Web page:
Sedentary lifestyles threaten European health
Press release issued: 25 April 2003
Six out of ten people in the UK are classified as having a sedentary lifestyle which could put their health at risk according to new research in the current issue of the International Journal of Epidemiology (IJE), edited in the University's Department of Social Medicine.
Professor Miguel Martinez-Gonzalez and colleagues at the University of Navarra, Spain questioned more than 15,000 people in the 15 EU Member States about their physical activity, body weight and health.
They found that Sweden boasts the most active people in the EU and Portugal the least, with 90 per cent of Portuguese women classified as sedentary.
The UK is in sixth position in the list. The Republic of Ireland is second with just under half its men and two-fifths of its women classified as having a sedentary lifestyle.
A lower prevalence of sedentary lifestyle was found in Northern countries (especially Scandinavian countries) as compared with Mediterranean countries (see table below).
|Percentage of sedentary men and women in the countries of the EU|
|% with Low Energy Expenditure|
Sedentary people were defined in two ways:
- those expending less than 10 per cent of their leisure time in activities involving less than four metabolic equivalents (these equivalents represent the ratio of energy expended during a physical activity to the metabolic rate of sitting quietly);
- those who did not practice any leisure-time physical activity and who were also above the median in the number of hours spent sitting down during leisure time.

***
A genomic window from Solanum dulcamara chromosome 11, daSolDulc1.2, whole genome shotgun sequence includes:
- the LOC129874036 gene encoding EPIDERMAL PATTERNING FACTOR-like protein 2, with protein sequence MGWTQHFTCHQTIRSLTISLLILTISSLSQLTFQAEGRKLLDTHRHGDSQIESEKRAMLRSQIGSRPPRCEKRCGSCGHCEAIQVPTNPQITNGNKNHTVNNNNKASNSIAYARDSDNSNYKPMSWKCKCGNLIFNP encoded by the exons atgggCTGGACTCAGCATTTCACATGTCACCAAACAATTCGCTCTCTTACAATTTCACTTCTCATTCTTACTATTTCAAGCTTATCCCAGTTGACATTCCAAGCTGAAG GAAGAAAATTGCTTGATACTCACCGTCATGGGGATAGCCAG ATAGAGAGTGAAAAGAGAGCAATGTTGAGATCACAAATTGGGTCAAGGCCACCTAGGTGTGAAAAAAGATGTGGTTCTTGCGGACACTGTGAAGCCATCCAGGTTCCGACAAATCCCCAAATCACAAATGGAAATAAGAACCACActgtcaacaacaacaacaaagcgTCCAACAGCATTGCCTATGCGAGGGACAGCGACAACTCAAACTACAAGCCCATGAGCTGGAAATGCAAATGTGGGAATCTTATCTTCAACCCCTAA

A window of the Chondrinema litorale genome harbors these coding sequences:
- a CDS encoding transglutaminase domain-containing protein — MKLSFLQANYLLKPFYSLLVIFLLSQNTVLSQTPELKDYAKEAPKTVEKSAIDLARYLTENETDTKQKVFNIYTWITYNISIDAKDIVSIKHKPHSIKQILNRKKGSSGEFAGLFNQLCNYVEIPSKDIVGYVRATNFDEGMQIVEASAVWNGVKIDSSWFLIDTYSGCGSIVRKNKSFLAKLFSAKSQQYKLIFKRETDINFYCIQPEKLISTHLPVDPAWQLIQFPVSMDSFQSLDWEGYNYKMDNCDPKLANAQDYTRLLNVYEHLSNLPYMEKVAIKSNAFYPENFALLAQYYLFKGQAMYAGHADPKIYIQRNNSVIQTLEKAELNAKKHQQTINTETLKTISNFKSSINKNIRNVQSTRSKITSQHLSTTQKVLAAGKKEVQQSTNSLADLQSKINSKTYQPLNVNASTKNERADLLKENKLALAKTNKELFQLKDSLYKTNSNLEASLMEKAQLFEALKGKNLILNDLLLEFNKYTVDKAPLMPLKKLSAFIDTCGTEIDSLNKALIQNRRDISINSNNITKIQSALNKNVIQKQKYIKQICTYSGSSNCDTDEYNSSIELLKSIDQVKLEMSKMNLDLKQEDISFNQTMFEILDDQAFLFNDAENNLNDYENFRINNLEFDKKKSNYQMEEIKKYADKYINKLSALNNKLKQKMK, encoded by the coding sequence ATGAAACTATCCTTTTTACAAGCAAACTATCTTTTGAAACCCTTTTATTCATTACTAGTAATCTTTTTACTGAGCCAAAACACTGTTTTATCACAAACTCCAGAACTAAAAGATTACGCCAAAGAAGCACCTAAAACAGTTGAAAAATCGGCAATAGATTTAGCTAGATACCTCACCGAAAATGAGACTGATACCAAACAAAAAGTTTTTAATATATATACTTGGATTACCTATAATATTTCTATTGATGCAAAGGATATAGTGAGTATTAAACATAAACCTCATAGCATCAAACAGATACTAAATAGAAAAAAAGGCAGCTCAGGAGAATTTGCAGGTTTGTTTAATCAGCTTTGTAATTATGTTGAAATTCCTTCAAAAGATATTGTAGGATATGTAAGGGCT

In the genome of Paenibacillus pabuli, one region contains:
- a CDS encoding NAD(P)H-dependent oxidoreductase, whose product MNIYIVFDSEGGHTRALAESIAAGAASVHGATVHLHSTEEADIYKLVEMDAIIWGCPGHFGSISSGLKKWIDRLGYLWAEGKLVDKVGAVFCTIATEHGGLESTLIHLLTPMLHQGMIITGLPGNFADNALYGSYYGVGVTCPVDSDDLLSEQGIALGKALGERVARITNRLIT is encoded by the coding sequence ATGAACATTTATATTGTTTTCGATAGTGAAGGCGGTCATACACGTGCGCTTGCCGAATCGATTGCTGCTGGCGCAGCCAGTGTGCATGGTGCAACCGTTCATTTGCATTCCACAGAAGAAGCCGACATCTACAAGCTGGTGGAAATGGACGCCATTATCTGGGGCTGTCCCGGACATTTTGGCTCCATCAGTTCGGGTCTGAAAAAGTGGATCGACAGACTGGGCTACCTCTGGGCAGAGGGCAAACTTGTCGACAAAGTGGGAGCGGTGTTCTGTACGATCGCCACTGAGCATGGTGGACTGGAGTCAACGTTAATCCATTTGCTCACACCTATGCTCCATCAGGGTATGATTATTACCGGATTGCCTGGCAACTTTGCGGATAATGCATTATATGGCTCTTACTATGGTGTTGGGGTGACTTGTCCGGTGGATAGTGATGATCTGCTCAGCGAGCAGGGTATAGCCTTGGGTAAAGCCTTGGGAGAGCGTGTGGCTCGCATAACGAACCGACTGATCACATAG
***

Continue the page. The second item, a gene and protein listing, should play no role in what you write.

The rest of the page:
The report shows that sedentary lifestyles are prevalent across the European Union and warns of the health consequences of this large-scale inactivity, especially as people with low levels of physical activity were also more likely to be smokers and to be obese.
Professor Ebrahim, co-editor of the IJE, said: "This research shows that the many and varied health consequences of sedentary lifestyles and obesity are still emerging. Studies such as this are vital for assessing comprehensively the risks of inactivity. The large variation across Europe suggests that physical activity is modifiable. If we are to reduce inactivity levels, finding the factors that determine the level of inactivity within a country's population is crucial."
Paper: Jose Varo, Miguel Martinez-Gonzalez, Jokin de Irala-Estevez, John Kearney, Micheal Gibney and J Alfredo Martinez: 'Distribution and determinants of sedentary lifestyles in the European Union' IJE 2003, Vol 32, No 1 pp 138-146
The International Journal of Epidemiology is a key journal in the field of epidemiology and public health, published six times per year by Oxford University Press. It is edited at the Department of Social Medicine, University of Bristol, which is a leading centre for epidemiology, health services research and public health in the UK and was one of only three to be awarded the top 5* grade in the 2001 Research Assessment Exercise.